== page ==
Jonathan Rivera 42:29
Yeah, and that's funny, because it's for a while now, I've been thinking about I hardly ever do any get togethers. The last get together I did was like, years ago, one summer where it was a nice day, I bought some friends over to do a barbecue up on the rooftop pool deck area. And but even there was just like, it was just, it was just, it's all a small talk. It was nothing. Sitting down and actually having a conversation, the conversations and so I've been thinking about that and thinking about like having like a little get together for some type of event or something. And just have a group of friends come over. And then
I actually, uh, I have a new next door neighbor I haven't really talked to yet. But I mean, that's, that could be a start there too.
So I could, you know, hey, when I seen him again, tell him hey, you know, I'm gonna have this little get together. Would you like to come over? I mean, yeah, you're bringing some, you're making my money.
Coach Maddox 43:49
There's some really, really easy ways to make this happen. I know for me, I live in a townhome community. And there's, it's small, there's only 17 homes. And, and I haven't done this with all of my neighbors but my immediate neighbors right around me. I have let them know that, you know, I'm here a lot. I work from my home office. So I'm here a lot. And I've said You know, if you need something reach out to me. And I do little favors for people. You know, one of my neighbors went on a trip recently and he texts me on his way out of town and said I'm going to be out of town for a few days and I've just realized that I had placed some orders and packages is going to be delivered to my front door. While I'm not there. Would you mind picking my packages up? Not at all. You know my next door neighbor travels a lot. And so I have a remote to his garage and on trash day. When he's out of town. I bring his trash bins out and at the end of the day I put him back in and and we just you know we just do favorite For each other, I'll text a neighbor and go, Wow, I am out and about way away from home and I just got a message saying a package has bins left on my front door, would you mind taking it in for me, because we've had some thefts. And we just have this little thing where we kind of do little favors for each other, you know, I was doing the trash bins for my neighbor, he's, he's young and muscular, and, and very strong. And so I'm doing the trash bin thing. And then I reach out to him every once in a while, like, I need to move some furniture and I will reach out and say, Hey, I need some young muscle, can you come over and help me with this? And and he does. It's this give and take. But I've built rapport with my neighbors by not only doing supportive things, but asking for support. I read a book recently that said one of the quickest ways to build a sense of relationship with someone else is to ask a favor of them that people feel really needed and desired. When you ask a favor. It could be something really simple. Like, I'm going to be away all day and I got a package coming today would you bring it in. And there's this report that happens almost immediately when we ask for a little bit of assistance. So there's just so many ways to to build the the beginning of a relationship with somebody in your community that lives right around you. It could be with a co worker, it could be any kind of relationship. But we we do have to take action. That's the bottom line here is you can we've all sat in our home and not known our neighbors and wondered why nobody was speaking to us. But we weren't speaking either. It's really easy to get in that that groove. And I wish that we lived in a world with more initiators. The problem is there's the the initiator sort of the minority. And if more of us were willing to step up and be an initiator, it would change our experience. I mean, I can tell you, and it's a choice, you know, some people say, Well, I'm not an initiator. No, no, you're choosing not to be an initiator, because it's a choice. Anybody can be initiator, all you have to do is just say, Hey, will you it's the question, anybody can ask a question. But I can guarantee you that if you initiate with your neighbors, it's going to change your experience.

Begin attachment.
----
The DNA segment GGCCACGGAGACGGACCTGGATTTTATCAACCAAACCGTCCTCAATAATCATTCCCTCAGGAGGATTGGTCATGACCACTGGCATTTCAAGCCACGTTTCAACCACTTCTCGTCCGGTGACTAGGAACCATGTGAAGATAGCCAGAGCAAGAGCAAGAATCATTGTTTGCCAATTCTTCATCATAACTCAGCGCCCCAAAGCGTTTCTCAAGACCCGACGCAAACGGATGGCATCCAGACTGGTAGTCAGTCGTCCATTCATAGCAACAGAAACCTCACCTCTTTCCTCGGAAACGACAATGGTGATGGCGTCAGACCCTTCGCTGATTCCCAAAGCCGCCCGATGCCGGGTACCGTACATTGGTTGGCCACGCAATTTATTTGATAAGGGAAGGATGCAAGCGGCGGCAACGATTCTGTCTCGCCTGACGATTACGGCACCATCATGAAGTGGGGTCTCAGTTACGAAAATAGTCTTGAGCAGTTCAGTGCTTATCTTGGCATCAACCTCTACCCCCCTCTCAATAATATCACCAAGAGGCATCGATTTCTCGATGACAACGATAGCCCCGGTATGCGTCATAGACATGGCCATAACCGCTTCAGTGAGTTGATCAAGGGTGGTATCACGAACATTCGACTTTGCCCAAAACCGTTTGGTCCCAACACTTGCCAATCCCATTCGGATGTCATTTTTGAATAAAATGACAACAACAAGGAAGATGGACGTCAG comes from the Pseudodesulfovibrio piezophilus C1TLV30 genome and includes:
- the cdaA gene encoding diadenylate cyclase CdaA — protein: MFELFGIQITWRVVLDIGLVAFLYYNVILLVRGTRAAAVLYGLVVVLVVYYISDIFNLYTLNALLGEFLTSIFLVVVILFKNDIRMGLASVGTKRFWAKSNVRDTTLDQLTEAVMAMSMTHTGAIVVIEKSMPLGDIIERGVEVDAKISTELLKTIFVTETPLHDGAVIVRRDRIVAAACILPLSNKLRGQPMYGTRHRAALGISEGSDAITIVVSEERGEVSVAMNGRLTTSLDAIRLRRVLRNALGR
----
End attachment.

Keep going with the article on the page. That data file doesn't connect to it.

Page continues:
Jonathan Rivera 47:33
Yeah. It's funny, it's because it's like when I don't initiate it's those. I mean, there are others who are initiate with me, have not, you know, I have to say, there's been others, my neighbors who have initiated with me, but I haven't been to the only time I've actually done a big initiations. When I said I was, you know, I decided to be a part of the HOA committees to, for people to know, get to know me and who I am. But I kind of like, draw myself back some a lot of times where I'm like, Yeah, I guess I played the victim, like, you know, it's like, you know, most of the neighbors didn't want to get to know me. But I think, do more of the initiating.